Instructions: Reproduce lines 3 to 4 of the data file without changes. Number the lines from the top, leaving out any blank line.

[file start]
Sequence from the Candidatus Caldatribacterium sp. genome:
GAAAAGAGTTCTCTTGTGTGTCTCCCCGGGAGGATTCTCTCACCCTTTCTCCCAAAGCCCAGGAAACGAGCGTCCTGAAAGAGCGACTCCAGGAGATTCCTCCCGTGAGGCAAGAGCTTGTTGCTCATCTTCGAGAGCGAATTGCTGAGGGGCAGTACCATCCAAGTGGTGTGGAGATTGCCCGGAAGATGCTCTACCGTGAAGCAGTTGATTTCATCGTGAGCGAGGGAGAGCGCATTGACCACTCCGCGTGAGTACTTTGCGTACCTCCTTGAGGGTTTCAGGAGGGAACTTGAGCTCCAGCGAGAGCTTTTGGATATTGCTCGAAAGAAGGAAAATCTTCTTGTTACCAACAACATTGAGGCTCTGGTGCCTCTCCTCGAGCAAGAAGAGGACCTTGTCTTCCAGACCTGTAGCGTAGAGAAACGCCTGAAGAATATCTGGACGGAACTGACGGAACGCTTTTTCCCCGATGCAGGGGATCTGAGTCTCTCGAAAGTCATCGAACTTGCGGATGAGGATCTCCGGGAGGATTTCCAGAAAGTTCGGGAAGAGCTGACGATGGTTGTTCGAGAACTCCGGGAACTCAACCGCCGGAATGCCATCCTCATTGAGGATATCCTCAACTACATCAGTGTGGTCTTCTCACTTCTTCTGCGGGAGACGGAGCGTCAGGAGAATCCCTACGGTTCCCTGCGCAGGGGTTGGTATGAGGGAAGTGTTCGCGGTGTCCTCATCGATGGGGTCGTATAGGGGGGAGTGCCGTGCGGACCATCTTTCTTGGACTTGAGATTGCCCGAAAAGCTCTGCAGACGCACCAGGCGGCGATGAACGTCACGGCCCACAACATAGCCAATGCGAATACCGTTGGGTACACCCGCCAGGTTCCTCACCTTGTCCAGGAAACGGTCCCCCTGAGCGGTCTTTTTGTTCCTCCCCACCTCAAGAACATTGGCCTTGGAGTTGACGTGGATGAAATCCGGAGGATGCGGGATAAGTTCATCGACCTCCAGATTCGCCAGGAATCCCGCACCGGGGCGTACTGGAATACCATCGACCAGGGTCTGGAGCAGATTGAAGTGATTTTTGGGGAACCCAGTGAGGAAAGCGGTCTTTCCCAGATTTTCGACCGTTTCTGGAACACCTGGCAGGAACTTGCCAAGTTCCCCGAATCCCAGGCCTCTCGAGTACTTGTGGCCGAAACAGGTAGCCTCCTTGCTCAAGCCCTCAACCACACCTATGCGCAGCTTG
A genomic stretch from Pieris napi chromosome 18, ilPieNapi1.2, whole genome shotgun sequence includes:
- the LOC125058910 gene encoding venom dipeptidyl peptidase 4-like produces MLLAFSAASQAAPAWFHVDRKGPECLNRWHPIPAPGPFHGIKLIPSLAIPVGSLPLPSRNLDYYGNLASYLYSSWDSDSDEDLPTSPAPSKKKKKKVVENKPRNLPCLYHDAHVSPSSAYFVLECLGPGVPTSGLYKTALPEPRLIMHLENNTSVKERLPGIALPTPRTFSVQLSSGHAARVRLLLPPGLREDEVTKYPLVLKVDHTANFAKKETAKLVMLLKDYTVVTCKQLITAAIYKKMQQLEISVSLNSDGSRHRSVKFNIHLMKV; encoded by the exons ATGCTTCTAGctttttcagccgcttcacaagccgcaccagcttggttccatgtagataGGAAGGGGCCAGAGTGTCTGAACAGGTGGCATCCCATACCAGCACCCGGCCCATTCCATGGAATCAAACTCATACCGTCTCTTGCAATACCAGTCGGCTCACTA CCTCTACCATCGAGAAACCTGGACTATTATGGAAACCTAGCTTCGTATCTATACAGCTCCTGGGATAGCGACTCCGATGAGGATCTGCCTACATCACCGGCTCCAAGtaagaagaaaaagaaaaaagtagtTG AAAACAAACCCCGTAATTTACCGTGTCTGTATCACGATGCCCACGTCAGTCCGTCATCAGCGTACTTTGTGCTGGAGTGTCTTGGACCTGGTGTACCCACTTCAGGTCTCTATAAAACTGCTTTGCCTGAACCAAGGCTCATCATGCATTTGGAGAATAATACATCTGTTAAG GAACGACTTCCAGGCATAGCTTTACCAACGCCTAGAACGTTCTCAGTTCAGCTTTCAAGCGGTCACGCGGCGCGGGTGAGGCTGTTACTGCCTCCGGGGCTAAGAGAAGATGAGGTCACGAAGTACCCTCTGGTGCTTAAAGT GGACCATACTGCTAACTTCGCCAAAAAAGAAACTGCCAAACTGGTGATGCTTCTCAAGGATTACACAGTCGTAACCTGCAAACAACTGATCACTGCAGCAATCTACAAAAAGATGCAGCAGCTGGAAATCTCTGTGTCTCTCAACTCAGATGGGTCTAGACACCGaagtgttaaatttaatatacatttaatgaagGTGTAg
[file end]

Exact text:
A genomic stretch from Pieris napi chromosome 18, ilPieNapi1.2, whole genome shotgun sequence includes:
- the LOC125058910 gene encoding venom dipeptidyl peptidase 4-like produces MLLAFSAASQAAPAWFHVDRKGPECLNRWHPIPAPGPFHGIKLIPSLAIPVGSLPLPSRNLDYYGNLASYLYSSWDSDSDEDLPTSPAPSKKKKKKVVENKPRNLPCLYHDAHVSPSSAYFVLECLGPGVPTSGLYKTALPEPRLIMHLENNTSVKERLPGIALPTPRTFSVQLSSGHAARVRLLLPPGLREDEVTKYPLVLKVDHTANFAKKETAKLVMLLKDYTVVTCKQLITAAIYKKMQQLEISVSLNSDGSRHRSVKFNIHLMKV; encoded by the exons ATGCTTCTAGctttttcagccgcttcacaagccgcaccagcttggttccatgtagataGGAAGGGGCCAGAGTGTCTGAACAGGTGGCATCCCATACCAGCACCCGGCCCATTCCATGGAATCAAACTCATACCGTCTCTTGCAATACCAGTCGGCTCACTA CCTCTACCATCGAGAAACCTGGACTATTATGGAAACCTAGCTTCGTATCTATACAGCTCCTGGGATAGCGACTCCGATGAGGATCTGCCTACATCACCGGCTCCAAGtaagaagaaaaagaaaaaagtagtTG AAAACAAACCCCGTAATTTACCGTGTCTGTATCACGATGCCCACGTCAGTCCGTCATCAGCGTACTTTGTGCTGGAGTGTCTTGGACCTGGTGTACCCACTTCAGGTCTCTATAAAACTGCTTTGCCTGAACCAAGGCTCATCATGCATTTGGAGAATAATACATCTGTTAAG GAACGACTTCCAGGCATAGCTTTACCAACGCCTAGAACGTTCTCAGTTCAGCTTTCAAGCGGTCACGCGGCGCGGGTGAGGCTGTTACTGCCTCCGGGGCTAAGAGAAGATGAGGTCACGAAGTACCCTCTGGTGCTTAAAGT GGACCATACTGCTAACTTCGCCAAAAAAGAAACTGCCAAACTGGTGATGCTTCTCAAGGATTACACAGTCGTAACCTGCAAACAACTGATCACTGCAGCAATCTACAAAAAGATGCAGCAGCTGGAAATCTCTGTGTCTCTCAACTCAGATGGGTCTAGACACCGaagtgttaaatttaatatacatttaatgaagGTGTAg